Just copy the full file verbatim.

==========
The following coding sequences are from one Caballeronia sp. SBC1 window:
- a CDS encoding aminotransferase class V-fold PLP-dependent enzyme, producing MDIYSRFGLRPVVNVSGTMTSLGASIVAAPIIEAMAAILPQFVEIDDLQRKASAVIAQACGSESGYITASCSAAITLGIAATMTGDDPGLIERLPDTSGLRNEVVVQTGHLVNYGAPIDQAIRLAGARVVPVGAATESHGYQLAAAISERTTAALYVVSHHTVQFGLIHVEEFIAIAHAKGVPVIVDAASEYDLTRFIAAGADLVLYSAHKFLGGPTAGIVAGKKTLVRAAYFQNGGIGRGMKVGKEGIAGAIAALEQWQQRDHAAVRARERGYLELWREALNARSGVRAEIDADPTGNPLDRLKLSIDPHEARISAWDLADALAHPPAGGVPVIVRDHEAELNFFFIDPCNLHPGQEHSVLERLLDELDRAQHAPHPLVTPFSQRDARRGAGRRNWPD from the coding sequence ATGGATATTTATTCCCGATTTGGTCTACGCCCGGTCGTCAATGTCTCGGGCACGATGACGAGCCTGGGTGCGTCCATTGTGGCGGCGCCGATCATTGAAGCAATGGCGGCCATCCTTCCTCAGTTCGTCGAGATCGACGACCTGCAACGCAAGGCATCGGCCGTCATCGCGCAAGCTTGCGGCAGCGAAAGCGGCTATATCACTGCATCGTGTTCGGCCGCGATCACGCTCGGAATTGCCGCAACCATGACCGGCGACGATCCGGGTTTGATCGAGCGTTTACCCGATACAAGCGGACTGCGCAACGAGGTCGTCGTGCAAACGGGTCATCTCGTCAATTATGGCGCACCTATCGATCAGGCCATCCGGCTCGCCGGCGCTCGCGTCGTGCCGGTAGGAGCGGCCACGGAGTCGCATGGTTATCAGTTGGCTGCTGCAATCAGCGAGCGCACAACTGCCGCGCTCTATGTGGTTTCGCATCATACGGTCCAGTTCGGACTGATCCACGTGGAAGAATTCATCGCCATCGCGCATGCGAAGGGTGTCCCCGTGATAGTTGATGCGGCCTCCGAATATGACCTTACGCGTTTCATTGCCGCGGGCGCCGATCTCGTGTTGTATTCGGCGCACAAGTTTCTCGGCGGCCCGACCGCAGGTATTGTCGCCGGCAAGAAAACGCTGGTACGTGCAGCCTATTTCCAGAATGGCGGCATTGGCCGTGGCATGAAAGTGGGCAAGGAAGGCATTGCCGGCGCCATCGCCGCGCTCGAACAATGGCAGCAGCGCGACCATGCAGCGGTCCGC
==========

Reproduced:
The following coding sequences are from one Caballeronia sp. SBC1 window:
- a CDS encoding aminotransferase class V-fold PLP-dependent enzyme, producing MDIYSRFGLRPVVNVSGTMTSLGASIVAAPIIEAMAAILPQFVEIDDLQRKASAVIAQACGSESGYITASCSAAITLGIAATMTGDDPGLIERLPDTSGLRNEVVVQTGHLVNYGAPIDQAIRLAGARVVPVGAATESHGYQLAAAISERTTAALYVVSHHTVQFGLIHVEEFIAIAHAKGVPVIVDAASEYDLTRFIAAGADLVLYSAHKFLGGPTAGIVAGKKTLVRAAYFQNGGIGRGMKVGKEGIAGAIAALEQWQQRDHAAVRARERGYLELWREALNARSGVRAEIDADPTGNPLDRLKLSIDPHEARISAWDLADALAHPPAGGVPVIVRDHEAELNFFFIDPCNLHPGQEHSVLERLLDELDRAQHAPHPLVTPFSQRDARRGAGRRNWPD from the coding sequence ATGGATATTTATTCCCGATTTGGTCTACGCCCGGTCGTCAATGTCTCGGGCACGATGACGAGCCTGGGTGCGTCCATTGTGGCGGCGCCGATCATTGAAGCAATGGCGGCCATCCTTCCTCAGTTCGTCGAGATCGACGACCTGCAACGCAAGGCATCGGCCGTCATCGCGCAAGCTTGCGGCAGCGAAAGCGGCTATATCACTGCATCGTGTTCGGCCGCGATCACGCTCGGAATTGCCGCAACCATGACCGGCGACGATCCGGGTTTGATCGAGCGTTTACCCGATACAAGCGGACTGCGCAACGAGGTCGTCGTGCAAACGGGTCATCTCGTCAATTATGGCGCACCTATCGATCAGGCCATCCGGCTCGCCGGCGCTCGCGTCGTGCCGGTAGGAGCGGCCACGGAGTCGCATGGTTATCAGTTGGCTGCTGCAATCAGCGAGCGCACAACTGCCGCGCTCTATGTGGTTTCGCATCATACGGTCCAGTTCGGACTGATCCACGTGGAAGAATTCATCGCCATCGCGCATGCGAAGGGTGTCCCCGTGATAGTTGATGCGGCCTCCGAATATGACCTTACGCGTTTCATTGCCGCGGGCGCCGATCTCGTGTTGTATTCGGCGCACAAGTTTCTCGGCGGCCCGACCGCAGGTATTGTCGCCGGCAAGAAAACGCTGGTACGTGCAGCCTATTTCCAGAATGGCGGCATTGGCCGTGGCATGAAAGTGGGCAAGGAAGGCATTGCCGGCGCCATCGCCGCGCTCGAACAATGGCAGCAGCGCGACCATGCAGCGGTCCGC